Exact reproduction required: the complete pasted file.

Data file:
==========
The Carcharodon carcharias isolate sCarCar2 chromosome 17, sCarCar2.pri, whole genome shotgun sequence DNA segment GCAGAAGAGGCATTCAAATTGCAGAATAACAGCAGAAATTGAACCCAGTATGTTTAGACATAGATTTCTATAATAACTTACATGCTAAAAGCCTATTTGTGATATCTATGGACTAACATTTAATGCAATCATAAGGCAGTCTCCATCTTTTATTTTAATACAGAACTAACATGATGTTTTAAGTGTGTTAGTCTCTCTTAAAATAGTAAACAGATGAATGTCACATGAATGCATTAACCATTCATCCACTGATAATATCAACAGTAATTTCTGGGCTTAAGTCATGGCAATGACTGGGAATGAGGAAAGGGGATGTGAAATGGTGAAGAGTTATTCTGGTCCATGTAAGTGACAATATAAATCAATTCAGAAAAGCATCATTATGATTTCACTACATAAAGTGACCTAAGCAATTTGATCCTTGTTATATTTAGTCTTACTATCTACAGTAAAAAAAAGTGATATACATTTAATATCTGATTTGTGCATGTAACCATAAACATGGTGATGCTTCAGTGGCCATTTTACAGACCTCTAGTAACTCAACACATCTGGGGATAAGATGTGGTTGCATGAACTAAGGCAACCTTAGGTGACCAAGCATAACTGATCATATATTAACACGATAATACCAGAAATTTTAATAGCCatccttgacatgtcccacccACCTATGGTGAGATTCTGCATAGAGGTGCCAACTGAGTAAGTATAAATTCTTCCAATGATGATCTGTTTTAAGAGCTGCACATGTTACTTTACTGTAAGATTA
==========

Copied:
The Carcharodon carcharias isolate sCarCar2 chromosome 17, sCarCar2.pri, whole genome shotgun sequence DNA segment GCAGAAGAGGCATTCAAATTGCAGAATAACAGCAGAAATTGAACCCAGTATGTTTAGACATAGATTTCTATAATAACTTACATGCTAAAAGCCTATTTGTGATATCTATGGACTAACATTTAATGCAATCATAAGGCAGTCTCCATCTTTTATTTTAATACAGAACTAACATGATGTTTTAAGTGTGTTAGTCTCTCTTAAAATAGTAAACAGATGAATGTCACATGAATGCATTAACCATTCATCCACTGATAATATCAACAGTAATTTCTGGGCTTAAGTCATGGCAATGACTGGGAATGAGGAAAGGGGATGTGAAATGGTGAAGAGTTATTCTGGTCCATGTAAGTGACAATATAAATCAATTCAGAAAAGCATCATTATGATTTCACTACATAAAGTGACCTAAGCAATTTGATCCTTGTTATATTTAGTCTTACTATCTACAGTAAAAAAAAGTGATATACATTTAATATCTGATTTGTGCATGTAACCATAAACATGGTGATGCTTCAGTGGCCATTTTACAGACCTCTAGTAACTCAACACATCTGGGGATAAGATGTGGTTGCATGAACTAAGGCAACCTTAGGTGACCAAGCATAACTGATCATATATTAACACGATAATACCAGAAATTTTAATAGCCatccttgacatgtcccacccACCTATGGTGAGATTCTGCATAGAGGTGCCAACTGAGTAAGTATAAATTCTTCCAATGATGATCTGTTTTAAGAGCTGCACATGTTACTTTACTGTAAGATTA